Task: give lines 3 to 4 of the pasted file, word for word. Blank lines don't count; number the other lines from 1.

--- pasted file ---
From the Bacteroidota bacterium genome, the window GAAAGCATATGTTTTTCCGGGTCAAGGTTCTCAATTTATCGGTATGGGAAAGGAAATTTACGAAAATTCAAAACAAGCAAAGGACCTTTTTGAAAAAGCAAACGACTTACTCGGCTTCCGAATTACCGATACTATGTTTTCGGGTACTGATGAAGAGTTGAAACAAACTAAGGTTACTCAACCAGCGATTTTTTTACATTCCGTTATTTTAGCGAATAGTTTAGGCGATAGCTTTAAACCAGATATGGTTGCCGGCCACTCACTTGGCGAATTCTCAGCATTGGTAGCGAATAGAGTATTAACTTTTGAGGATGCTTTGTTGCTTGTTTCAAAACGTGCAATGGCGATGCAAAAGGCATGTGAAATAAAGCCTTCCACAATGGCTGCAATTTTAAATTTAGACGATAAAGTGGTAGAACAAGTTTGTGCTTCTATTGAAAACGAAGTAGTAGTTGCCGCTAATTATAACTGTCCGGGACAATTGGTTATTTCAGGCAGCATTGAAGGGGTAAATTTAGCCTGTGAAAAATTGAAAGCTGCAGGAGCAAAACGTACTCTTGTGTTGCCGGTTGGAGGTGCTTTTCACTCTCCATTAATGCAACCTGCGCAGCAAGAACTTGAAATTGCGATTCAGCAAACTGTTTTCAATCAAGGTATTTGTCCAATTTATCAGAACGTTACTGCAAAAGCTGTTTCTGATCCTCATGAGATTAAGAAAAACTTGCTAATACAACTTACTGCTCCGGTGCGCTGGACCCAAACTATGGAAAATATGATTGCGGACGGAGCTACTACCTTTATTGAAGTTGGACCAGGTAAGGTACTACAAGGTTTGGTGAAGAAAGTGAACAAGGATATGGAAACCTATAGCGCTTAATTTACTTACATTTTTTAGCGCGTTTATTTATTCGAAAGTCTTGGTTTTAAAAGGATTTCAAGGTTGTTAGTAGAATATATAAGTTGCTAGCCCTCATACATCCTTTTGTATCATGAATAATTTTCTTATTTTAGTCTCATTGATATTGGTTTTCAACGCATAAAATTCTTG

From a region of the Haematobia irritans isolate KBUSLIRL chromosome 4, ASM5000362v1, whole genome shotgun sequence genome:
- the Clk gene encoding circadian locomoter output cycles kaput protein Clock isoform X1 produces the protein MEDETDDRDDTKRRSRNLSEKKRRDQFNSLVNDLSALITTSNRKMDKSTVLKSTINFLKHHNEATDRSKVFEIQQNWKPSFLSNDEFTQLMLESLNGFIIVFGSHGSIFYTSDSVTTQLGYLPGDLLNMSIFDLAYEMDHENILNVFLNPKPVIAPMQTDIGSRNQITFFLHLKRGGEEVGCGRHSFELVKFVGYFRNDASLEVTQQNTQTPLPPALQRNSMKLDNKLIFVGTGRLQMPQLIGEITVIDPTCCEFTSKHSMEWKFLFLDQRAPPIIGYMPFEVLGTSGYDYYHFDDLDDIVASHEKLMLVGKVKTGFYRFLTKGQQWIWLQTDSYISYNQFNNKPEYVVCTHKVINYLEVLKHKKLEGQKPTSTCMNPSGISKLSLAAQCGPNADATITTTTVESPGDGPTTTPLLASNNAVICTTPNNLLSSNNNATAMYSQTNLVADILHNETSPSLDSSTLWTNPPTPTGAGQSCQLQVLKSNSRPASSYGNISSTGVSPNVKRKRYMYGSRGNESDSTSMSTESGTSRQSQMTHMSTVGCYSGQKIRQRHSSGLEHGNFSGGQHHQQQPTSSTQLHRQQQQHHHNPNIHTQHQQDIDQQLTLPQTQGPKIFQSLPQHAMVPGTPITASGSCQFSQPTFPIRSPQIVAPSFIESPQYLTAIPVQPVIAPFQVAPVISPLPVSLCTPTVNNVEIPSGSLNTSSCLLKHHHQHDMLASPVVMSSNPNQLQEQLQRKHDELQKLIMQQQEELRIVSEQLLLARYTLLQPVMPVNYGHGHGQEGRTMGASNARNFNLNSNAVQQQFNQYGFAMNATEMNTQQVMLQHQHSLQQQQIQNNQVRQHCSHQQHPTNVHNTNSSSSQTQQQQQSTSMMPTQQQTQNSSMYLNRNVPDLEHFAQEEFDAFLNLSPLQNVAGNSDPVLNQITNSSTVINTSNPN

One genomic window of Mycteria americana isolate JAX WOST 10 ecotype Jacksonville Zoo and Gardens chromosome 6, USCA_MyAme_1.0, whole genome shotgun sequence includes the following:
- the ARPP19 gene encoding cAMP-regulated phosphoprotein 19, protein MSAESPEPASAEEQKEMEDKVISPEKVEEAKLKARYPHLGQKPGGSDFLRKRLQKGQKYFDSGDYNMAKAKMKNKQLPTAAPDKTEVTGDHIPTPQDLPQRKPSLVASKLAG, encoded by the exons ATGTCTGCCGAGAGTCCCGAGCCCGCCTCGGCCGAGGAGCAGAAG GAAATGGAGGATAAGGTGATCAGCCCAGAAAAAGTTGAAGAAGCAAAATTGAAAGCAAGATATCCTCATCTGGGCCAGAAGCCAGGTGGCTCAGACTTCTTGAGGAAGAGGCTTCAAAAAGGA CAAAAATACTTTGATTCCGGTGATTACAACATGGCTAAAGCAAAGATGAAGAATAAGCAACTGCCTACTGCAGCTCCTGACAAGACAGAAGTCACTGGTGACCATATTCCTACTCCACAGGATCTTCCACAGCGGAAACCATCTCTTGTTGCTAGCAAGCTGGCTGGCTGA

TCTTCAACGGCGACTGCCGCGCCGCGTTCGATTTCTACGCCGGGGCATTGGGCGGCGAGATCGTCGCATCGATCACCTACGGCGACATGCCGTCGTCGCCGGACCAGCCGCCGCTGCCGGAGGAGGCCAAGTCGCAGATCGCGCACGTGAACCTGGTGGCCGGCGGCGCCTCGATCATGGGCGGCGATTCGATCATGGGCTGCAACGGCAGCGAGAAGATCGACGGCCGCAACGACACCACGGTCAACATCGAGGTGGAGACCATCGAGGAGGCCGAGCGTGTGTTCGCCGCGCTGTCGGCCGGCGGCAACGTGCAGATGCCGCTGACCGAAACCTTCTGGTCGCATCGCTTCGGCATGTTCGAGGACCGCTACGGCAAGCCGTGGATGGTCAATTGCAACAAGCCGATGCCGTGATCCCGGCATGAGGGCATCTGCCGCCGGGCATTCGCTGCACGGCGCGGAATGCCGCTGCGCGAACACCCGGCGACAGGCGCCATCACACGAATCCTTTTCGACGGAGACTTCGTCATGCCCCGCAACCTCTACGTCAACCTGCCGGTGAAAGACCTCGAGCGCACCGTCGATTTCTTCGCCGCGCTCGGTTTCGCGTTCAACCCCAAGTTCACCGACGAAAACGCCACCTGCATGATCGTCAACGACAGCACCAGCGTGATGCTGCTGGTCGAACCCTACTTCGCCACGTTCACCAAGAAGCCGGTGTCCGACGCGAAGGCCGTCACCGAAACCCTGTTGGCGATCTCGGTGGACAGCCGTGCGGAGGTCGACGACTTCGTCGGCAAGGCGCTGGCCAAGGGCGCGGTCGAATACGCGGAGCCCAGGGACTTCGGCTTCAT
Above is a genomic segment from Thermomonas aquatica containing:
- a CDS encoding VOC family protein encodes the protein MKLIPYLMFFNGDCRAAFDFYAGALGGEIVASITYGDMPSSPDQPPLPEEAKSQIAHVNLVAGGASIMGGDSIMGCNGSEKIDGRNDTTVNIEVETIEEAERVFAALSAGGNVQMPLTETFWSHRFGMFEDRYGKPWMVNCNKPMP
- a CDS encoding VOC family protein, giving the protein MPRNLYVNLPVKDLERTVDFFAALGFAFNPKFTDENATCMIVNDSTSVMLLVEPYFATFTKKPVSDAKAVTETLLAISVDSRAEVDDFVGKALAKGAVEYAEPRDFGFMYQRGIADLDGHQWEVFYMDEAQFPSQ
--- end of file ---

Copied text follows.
- the Clk gene encoding circadian locomoter output cycles kaput protein Clock isoform X1 produces the protein MEDETDDRDDTKRRSRNLSEKKRRDQFNSLVNDLSALITTSNRKMDKSTVLKSTINFLKHHNEATDRSKVFEIQQNWKPSFLSNDEFTQLMLESLNGFIIVFGSHGSIFYTSDSVTTQLGYLPGDLLNMSIFDLAYEMDHENILNVFLNPKPVIAPMQTDIGSRNQITFFLHLKRGGEEVGCGRHSFELVKFVGYFRNDASLEVTQQNTQTPLPPALQRNSMKLDNKLIFVGTGRLQMPQLIGEITVIDPTCCEFTSKHSMEWKFLFLDQRAPPIIGYMPFEVLGTSGYDYYHFDDLDDIVASHEKLMLVGKVKTGFYRFLTKGQQWIWLQTDSYISYNQFNNKPEYVVCTHKVINYLEVLKHKKLEGQKPTSTCMNPSGISKLSLAAQCGPNADATITTTTVESPGDGPTTTPLLASNNAVICTTPNNLLSSNNNATAMYSQTNLVADILHNETSPSLDSSTLWTNPPTPTGAGQSCQLQVLKSNSRPASSYGNISSTGVSPNVKRKRYMYGSRGNESDSTSMSTESGTSRQSQMTHMSTVGCYSGQKIRQRHSSGLEHGNFSGGQHHQQQPTSSTQLHRQQQQHHHNPNIHTQHQQDIDQQLTLPQTQGPKIFQSLPQHAMVPGTPITASGSCQFSQPTFPIRSPQIVAPSFIESPQYLTAIPVQPVIAPFQVAPVISPLPVSLCTPTVNNVEIPSGSLNTSSCLLKHHHQHDMLASPVVMSSNPNQLQEQLQRKHDELQKLIMQQQEELRIVSEQLLLARYTLLQPVMPVNYGHGHGQEGRTMGASNARNFNLNSNAVQQQFNQYGFAMNATEMNTQQVMLQHQHSLQQQQIQNNQVRQHCSHQQHPTNVHNTNSSSSQTQQQQQSTSMMPTQQQTQNSSMYLNRNVPDLEHFAQEEFDAFLNLSPLQNVAGNSDPVLNQITNSSTVINTSNPN

One genomic window of Mycteria americana isolate JAX WOST 10 ecotype Jacksonville Zoo and Gardens chromosome 6, USCA_MyAme_1.0, whole genome shotgun sequence includes the following: